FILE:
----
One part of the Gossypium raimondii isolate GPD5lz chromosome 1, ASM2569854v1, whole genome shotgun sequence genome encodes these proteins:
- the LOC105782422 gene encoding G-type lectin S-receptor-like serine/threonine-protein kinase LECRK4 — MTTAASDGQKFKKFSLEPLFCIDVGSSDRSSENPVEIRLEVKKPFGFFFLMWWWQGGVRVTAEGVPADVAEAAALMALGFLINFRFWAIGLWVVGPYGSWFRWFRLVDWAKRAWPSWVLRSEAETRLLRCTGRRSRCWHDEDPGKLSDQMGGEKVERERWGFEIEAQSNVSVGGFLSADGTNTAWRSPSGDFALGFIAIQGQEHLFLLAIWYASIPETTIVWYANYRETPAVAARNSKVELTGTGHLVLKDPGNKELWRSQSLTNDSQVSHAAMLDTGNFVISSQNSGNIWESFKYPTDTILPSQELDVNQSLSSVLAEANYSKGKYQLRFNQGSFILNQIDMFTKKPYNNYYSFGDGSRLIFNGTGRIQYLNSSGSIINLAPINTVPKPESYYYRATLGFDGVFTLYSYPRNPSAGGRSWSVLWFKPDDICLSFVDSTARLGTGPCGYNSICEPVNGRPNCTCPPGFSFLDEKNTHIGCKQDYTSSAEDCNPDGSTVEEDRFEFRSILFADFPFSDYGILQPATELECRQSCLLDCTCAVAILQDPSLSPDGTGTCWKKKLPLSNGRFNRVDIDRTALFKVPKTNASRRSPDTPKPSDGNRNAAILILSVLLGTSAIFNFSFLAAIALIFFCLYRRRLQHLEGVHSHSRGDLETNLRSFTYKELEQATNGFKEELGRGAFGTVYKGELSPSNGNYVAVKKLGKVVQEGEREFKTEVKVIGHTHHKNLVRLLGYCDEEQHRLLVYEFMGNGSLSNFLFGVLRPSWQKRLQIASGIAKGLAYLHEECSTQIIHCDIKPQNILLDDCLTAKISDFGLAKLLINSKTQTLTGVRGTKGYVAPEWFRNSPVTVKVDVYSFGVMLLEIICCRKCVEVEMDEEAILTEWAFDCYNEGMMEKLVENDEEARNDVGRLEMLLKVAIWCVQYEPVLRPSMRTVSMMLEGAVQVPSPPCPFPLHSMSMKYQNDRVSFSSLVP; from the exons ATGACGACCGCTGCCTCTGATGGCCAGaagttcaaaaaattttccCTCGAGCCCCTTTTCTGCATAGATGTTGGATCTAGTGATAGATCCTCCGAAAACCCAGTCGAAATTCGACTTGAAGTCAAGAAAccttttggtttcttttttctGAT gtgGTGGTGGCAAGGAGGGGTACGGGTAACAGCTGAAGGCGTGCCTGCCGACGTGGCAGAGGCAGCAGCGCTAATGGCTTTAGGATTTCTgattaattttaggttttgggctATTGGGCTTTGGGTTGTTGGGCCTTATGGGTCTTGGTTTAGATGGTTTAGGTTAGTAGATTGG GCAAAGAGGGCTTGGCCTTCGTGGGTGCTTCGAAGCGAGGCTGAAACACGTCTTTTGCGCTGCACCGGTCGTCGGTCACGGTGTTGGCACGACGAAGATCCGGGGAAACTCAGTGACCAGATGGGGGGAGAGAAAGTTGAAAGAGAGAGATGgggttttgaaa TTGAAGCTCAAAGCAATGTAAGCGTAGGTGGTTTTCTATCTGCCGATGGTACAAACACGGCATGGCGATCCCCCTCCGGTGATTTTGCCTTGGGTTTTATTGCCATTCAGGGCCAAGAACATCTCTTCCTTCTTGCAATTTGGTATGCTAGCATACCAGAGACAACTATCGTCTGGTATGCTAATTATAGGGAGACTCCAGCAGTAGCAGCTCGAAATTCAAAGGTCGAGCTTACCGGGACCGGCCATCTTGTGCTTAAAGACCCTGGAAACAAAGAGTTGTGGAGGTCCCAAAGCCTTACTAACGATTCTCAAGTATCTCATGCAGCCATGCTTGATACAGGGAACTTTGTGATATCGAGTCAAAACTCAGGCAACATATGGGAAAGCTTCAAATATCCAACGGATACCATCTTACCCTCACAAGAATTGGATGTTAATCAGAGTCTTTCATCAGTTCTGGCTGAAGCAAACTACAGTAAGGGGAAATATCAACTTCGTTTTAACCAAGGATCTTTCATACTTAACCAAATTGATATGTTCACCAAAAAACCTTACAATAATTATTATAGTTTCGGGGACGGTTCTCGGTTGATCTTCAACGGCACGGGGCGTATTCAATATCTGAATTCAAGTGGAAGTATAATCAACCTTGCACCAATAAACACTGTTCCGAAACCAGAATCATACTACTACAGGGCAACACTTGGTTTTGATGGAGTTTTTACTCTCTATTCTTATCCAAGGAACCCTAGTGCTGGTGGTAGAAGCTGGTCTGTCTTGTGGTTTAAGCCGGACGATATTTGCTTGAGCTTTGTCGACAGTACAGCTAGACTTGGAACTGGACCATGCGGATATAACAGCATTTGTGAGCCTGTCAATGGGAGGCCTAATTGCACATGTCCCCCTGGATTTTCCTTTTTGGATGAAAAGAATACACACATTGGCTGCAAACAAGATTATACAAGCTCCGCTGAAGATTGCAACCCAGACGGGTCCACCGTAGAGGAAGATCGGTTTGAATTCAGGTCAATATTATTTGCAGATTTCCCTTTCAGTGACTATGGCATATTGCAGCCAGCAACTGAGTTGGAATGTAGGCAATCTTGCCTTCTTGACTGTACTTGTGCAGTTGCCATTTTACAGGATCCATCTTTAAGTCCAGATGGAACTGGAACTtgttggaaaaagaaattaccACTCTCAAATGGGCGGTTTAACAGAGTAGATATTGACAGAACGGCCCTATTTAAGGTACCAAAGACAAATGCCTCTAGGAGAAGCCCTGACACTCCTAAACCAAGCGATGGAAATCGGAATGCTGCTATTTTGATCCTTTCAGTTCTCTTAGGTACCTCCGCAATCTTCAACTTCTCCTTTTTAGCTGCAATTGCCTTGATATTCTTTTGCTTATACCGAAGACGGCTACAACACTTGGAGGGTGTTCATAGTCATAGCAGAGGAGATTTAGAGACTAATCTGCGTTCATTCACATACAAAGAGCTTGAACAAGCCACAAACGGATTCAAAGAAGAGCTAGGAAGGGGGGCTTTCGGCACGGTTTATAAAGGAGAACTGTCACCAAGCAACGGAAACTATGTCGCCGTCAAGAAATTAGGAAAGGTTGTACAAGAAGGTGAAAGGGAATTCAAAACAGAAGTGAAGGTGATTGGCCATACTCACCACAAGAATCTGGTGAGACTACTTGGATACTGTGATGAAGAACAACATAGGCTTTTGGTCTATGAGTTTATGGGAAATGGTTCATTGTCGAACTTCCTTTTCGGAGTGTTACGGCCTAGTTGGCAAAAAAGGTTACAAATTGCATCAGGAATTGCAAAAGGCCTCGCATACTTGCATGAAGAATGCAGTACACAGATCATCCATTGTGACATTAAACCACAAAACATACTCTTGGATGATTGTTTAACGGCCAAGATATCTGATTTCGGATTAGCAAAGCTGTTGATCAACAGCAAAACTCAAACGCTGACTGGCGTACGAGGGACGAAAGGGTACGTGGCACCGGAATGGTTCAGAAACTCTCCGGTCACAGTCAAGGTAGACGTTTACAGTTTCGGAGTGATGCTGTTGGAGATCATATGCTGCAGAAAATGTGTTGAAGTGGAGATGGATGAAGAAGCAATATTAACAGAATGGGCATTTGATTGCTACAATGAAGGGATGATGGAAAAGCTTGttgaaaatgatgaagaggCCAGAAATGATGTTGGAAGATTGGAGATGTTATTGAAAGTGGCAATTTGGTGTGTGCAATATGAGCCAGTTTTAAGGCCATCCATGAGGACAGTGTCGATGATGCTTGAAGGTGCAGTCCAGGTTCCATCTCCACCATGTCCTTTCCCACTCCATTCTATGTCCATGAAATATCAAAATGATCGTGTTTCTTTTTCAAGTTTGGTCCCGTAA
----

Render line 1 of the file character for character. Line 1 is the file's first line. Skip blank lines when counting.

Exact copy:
One part of the Gossypium raimondii isolate GPD5lz chromosome 1, ASM2569854v1, whole genome shotgun sequence genome encodes these proteins: